Recently building a system and preparing to handover the system to a colleague who will be completing the build they asked how they SQL Server databases were configured for the transaction logs, compatibility levels and other things before before other data was loaded in.

To answer questions on that regard you could go through each database one-by-one in SQL Server Management Studio to check the configuration but that’s going to get fairly tedious really fast.

As I’ve said before it’s often best to try and script things out to save them for later rather than poking through the GUIs all the time so this is where building something you can repeatedly use comes in. In this instance the view sys.databases is a really useful one to know.

I’ve built myself a T-SQL script that I use to bring out useful information I can then copy out for documentation or just a quick check of the databases. This script is available in my GitLab repo for you to try. My recommendation would be to modify to your requirements or be an inspiration to build your own.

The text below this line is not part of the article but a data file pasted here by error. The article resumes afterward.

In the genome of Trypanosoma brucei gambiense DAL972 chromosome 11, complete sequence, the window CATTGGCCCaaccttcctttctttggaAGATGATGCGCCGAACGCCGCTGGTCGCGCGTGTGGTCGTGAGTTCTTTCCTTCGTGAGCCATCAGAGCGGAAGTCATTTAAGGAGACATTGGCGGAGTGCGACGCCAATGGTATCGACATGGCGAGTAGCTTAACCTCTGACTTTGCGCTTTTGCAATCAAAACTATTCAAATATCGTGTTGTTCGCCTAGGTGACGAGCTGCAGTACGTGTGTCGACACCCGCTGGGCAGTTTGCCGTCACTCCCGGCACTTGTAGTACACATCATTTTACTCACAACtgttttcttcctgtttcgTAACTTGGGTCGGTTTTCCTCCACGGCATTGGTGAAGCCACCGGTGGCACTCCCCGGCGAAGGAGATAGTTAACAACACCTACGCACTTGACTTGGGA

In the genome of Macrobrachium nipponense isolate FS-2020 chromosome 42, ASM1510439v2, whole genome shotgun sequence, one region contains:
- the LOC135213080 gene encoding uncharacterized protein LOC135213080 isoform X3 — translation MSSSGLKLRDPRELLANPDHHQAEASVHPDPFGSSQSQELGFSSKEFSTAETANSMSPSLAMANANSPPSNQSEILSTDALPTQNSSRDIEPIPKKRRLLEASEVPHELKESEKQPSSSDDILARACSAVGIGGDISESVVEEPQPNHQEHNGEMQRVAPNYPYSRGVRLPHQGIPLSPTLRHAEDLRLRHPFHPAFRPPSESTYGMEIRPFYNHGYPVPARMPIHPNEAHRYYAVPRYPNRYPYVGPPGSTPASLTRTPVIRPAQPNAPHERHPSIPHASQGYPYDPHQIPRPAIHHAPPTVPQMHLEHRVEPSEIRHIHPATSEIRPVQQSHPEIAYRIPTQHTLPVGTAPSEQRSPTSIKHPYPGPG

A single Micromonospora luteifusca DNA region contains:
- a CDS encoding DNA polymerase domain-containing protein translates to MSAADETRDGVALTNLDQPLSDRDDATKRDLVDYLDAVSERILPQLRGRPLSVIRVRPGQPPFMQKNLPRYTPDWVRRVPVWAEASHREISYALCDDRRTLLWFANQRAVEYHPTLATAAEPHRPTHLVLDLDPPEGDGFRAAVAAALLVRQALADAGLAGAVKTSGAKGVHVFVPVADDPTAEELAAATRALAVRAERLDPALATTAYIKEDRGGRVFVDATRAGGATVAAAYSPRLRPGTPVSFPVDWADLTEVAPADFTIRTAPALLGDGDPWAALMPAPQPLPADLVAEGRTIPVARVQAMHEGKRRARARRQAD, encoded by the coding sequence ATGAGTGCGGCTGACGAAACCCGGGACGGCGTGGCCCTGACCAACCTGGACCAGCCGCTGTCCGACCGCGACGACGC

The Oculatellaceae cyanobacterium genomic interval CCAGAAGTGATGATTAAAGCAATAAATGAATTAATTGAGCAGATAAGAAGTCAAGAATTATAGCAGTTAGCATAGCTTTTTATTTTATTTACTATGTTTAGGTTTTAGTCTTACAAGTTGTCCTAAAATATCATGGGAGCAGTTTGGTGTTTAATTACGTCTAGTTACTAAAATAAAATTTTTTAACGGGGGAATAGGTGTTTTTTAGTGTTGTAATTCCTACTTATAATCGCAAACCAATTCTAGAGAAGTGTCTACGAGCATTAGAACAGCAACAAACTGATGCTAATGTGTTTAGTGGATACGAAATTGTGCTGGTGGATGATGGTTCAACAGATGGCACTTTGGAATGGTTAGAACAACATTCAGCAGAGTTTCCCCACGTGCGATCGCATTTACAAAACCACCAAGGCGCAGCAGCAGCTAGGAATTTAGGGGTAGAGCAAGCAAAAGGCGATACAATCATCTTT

Your SQL login needs to have ALTER ANY DATABASE, VIEW ANY DATABASE or CREATE DATABASE permission at server level or be in the SYASADMIN server role. If you call the view any database you have the db_owner role over will appear too.

This script I use to give a quick check following building a new system. Just an an example it’s usually a really good idea to have AUTO CLOSE and AUTO SHRINK set to OFF on production databases. Sometimes clients might set these on as they sound like a good idea just by reading them. With sys.databases this is an example of option you can check to see what’s configured for either general checks or troubleshooting purpose.

My invitation to you is to check out my script, leave me a few comments and have fun building your own.

Now That We’ve Got a Cumulative Update…Updating SQL Server on Linux

A few weeks’ ago I blogged about installing SQL Server 2022 on Linux. It just so happens to be that Cumulative Update 8 for SQL Server 2022 came out this week. This gives us the perfect opportunity to talk about applying those all important CUs to the SQL Server we built a couple of weeks back.